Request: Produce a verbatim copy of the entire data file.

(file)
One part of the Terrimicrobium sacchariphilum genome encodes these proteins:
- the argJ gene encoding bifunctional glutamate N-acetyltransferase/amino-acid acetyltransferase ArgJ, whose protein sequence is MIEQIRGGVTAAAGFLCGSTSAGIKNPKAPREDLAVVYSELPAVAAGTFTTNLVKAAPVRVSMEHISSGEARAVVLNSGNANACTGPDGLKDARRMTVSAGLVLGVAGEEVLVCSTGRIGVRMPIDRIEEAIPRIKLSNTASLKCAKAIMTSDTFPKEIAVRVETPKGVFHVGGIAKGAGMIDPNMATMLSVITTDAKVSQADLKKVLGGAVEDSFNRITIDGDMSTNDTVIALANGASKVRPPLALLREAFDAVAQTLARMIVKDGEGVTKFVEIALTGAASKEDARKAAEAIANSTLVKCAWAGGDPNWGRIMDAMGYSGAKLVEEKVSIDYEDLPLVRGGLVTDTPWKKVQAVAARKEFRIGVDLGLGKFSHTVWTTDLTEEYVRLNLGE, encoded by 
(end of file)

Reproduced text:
One part of the Terrimicrobium sacchariphilum genome encodes these proteins:
- the argJ gene encoding bifunctional glutamate N-acetyltransferase/amino-acid acetyltransferase ArgJ, whose protein sequence is MIEQIRGGVTAAAGFLCGSTSAGIKNPKAPREDLAVVYSELPAVAAGTFTTNLVKAAPVRVSMEHISSGEARAVVLNSGNANACTGPDGLKDARRMTVSAGLVLGVAGEEVLVCSTGRIGVRMPIDRIEEAIPRIKLSNTASLKCAKAIMTSDTFPKEIAVRVETPKGVFHVGGIAKGAGMIDPNMATMLSVITTDAKVSQADLKKVLGGAVEDSFNRITIDGDMSTNDTVIALANGASKVRPPLALLREAFDAVAQTLARMIVKDGEGVTKFVEIALTGAASKEDARKAAEAIANSTLVKCAWAGGDPNWGRIMDAMGYSGAKLVEEKVSIDYEDLPLVRGGLVTDTPWKKVQAVAARKEFRIGVDLGLGKFSHTVWTTDLTEEYVRLNLGE, encoded by 